Latam nations, Canada ask ICC to probe Venezuela government

UNITED NATIONS (Reuters) - A group of Latin American countries and Canada said on Wednesday they had asked the International Criminal Court to investigate Venezuela’s government over allegations of crimes against humanity in using force to repress political opponents.

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It is the first time that member nations of the court have referred a fellow member state to prosecutors and it adds pressure on Venezuelan President Nicolas Maduro’s government, which is mired in an economic and political crisis.

The presidents of Peru, Argentina, Chile, Colombia and Paraguay and Canadian Prime Minister Justin Trudeau on Tuesday signed a letter and sent it to the court based in The Hague on Wednesday, Peruvian foreign minister Nestor Popolizio said.

The seven-page letter cited evidence gathered by a range of international experts and organizations, and asked for investigation of crimes said to have been committed after Feb. 12, 2014.

Venezuela’s Information Ministry did not immediately respond to a request for comment.

Foreign ministers from the countries said the experts had found that the Venezuelan government bore responsibility for crimes ranging from torture, murder and rape to forced disappearances and violations of due process.

“There is a large and growing body of evidence that the Maduro regime has committed gross human rights violations against its own people,” Canadian Foreign Minister Chrystia Freeland told a news conference with her counterparts during the annual United Nations General Assembly.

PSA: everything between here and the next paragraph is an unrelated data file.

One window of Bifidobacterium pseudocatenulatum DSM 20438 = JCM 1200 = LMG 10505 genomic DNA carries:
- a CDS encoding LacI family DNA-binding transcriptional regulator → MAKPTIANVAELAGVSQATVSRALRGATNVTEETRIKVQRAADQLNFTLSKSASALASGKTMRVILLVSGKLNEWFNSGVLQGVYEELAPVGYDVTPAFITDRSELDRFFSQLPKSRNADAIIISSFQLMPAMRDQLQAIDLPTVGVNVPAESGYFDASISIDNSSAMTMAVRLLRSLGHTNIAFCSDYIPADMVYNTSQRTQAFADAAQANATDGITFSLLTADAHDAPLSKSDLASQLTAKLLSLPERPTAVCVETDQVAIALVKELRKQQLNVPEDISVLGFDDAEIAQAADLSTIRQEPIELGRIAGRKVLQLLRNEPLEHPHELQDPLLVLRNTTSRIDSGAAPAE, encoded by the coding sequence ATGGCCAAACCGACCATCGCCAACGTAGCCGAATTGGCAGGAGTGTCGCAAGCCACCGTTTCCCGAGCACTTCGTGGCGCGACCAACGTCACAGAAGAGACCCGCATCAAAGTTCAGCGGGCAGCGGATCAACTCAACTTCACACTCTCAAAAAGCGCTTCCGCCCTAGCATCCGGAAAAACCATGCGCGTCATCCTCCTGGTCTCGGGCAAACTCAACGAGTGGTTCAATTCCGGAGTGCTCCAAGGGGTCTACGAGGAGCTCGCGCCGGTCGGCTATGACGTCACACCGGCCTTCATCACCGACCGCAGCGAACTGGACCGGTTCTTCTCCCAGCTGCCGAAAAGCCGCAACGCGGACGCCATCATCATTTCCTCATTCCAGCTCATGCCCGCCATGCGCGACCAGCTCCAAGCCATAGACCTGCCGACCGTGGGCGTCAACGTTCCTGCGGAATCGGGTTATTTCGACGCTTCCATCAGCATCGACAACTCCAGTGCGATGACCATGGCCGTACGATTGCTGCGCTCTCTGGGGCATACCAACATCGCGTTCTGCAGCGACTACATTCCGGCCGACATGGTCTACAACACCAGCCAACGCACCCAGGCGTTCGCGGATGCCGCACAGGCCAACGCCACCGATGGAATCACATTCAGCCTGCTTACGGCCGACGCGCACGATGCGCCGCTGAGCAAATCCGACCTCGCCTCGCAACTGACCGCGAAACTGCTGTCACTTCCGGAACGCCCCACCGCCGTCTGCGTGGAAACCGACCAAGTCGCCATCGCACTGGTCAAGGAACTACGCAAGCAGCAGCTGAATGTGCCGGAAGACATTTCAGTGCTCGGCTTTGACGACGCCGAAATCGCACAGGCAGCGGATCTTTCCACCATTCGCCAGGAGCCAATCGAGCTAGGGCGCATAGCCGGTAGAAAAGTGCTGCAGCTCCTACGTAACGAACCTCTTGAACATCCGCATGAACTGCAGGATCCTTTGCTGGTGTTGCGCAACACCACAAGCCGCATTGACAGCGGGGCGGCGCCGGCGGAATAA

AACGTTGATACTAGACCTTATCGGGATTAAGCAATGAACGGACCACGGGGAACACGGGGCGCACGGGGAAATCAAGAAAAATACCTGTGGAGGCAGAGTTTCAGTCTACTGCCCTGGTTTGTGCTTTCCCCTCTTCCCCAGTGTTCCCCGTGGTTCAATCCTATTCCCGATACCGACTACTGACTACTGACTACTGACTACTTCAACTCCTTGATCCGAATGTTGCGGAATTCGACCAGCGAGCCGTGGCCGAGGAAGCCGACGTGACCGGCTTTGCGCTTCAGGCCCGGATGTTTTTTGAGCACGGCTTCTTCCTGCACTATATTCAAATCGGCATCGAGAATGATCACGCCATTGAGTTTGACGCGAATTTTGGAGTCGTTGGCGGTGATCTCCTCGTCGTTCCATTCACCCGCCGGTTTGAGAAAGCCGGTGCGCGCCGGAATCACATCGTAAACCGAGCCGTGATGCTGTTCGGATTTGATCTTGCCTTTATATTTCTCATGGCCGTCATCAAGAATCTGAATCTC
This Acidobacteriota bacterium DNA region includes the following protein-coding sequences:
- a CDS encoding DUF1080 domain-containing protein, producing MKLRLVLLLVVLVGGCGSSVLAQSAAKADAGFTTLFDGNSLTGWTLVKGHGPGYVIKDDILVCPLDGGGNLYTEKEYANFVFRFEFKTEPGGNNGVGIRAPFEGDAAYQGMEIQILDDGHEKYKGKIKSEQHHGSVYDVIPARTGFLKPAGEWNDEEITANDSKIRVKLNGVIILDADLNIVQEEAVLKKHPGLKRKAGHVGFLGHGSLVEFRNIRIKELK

The letter was addressed to ICC Prosecutor Fatou Bensouda, who in February began preliminary research into the situation in Venezuela, a member of OPEC. However, she has yet to ask judges for permission to open a formal investigation.

Bensouda said she was looking at allegations Venezuelan state police “used excessive force to disperse and put down demonstrations, and arrested and detained thousands of actual or perceived members of the opposition, a number of whom would have been allegedly subjected to serious abuse and ill-treatment in detention.”

Earlier on Wednesday, Canada’s Trudeau said the complaint by the six countries would send the message that the situation in Venezuela is catastrophic and they needed to help Venezuelans out of the humanitarian crisis.

“The failure of leadership in Venezuela is of concern not just to us, but to leaders in the region, friends to Venezuela and of concern to the world,” Trudeau said.

Human Rights Watch called the unprecedented step a reflection of “the growing alarm among other countries about the human rights catastrophe that has overtaken Venezuela.”

The human rights group found that in two crackdowns, in 2014 and 2017, Venezuelan security forces committed systematic abuses against critics, including torture, and detained more than 5,400 people between April and July 2017.

Reporting by Dave Graham, Dave Lawder; Additional reporting by Julia Symmes Cobb in Bogota and Toby Sterling in Amsterdam; Editing by Mary Milliken and Grant McCool